Author: Sveta Klimova
Title: Disagreeing to Agree and Disagreeing to Disagree: Can Protest Be Rational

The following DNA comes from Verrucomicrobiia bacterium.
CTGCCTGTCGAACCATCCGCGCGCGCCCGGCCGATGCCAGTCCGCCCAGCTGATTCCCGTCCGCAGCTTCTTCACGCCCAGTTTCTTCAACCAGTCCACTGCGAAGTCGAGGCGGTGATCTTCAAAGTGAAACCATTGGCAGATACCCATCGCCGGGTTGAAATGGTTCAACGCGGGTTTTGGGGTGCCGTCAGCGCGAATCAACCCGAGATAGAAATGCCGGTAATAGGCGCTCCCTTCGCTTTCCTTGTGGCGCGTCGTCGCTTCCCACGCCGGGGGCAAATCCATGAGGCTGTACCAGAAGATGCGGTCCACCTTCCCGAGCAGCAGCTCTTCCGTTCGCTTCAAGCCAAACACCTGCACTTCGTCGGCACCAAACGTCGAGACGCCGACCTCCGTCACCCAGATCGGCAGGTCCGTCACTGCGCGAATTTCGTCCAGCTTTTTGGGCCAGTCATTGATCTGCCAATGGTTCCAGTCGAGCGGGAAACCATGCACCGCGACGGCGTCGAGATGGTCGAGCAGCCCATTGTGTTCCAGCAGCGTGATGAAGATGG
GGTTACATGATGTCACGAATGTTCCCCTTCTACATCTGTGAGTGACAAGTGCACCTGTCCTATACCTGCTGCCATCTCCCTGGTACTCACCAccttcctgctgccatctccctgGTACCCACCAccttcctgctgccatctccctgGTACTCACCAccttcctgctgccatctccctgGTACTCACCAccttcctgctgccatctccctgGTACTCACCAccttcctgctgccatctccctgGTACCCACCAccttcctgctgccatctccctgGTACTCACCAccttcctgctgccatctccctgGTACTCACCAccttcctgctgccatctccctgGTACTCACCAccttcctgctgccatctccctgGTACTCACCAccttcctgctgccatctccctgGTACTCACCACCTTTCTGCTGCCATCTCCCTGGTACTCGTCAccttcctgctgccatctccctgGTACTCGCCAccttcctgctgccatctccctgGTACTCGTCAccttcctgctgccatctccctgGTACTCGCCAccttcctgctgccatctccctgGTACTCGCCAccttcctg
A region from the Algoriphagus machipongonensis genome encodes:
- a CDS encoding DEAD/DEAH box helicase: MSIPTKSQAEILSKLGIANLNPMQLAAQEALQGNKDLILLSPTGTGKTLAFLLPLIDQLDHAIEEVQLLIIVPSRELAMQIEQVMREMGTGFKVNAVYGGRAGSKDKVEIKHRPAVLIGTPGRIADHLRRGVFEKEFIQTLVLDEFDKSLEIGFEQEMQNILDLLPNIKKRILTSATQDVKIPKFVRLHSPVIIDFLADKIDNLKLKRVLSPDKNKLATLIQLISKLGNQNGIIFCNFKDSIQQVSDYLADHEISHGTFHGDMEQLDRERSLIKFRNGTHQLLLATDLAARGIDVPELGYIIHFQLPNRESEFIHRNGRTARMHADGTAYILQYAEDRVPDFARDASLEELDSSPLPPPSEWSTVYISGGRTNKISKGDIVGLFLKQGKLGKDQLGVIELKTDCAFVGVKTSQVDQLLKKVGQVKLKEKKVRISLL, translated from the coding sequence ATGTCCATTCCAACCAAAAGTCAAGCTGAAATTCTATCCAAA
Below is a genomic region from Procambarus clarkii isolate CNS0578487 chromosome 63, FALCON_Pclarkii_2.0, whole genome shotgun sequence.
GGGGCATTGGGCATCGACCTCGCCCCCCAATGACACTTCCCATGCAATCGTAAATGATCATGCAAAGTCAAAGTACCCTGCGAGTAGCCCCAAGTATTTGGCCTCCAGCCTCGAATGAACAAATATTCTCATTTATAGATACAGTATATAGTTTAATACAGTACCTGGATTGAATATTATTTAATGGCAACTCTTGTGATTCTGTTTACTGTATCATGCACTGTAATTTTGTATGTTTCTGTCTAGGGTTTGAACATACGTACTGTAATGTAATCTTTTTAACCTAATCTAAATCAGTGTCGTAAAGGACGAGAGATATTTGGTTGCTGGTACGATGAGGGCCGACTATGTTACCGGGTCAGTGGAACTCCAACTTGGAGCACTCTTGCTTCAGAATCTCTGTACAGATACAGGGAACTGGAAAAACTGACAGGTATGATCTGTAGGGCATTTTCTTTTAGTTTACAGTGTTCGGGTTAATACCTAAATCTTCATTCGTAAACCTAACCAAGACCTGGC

This paper was presented at the Fourth International Conference 'Alternative Futures and Popular Protest' held in Manchester in April 1998. It contains a preliminary statement of the argument which is fully developed in my PhD thesis entitled 'Righteous Rebels: Collective Action from Normative Perspective' to be submitted in June 1999. The paper attempts to question the current understanding of social conflict as a power struggle that involves mobilisation of resources against the adversary. It argues that the representation of conflict as social warfare (the strategic interaction model of conflict) is wrong insofar as it overlooks the fact that conflict is a product of shared normative understandings. Drawing on the analysis of the discourse of three protests in post-communist Russia I show that parties engaged in a conflict attempt to resolve their differences by appealing to shared notions of right and wrong. Because any social conflict can rely on normative argument in order to transcend itself, the locus of conflict and protest would more appropriately be defined as a normative relationship rather than be seen as a structural opposition of interests. The paper concludes by exploring some of the general theoretical implications of understanding conflict as a normative relationship.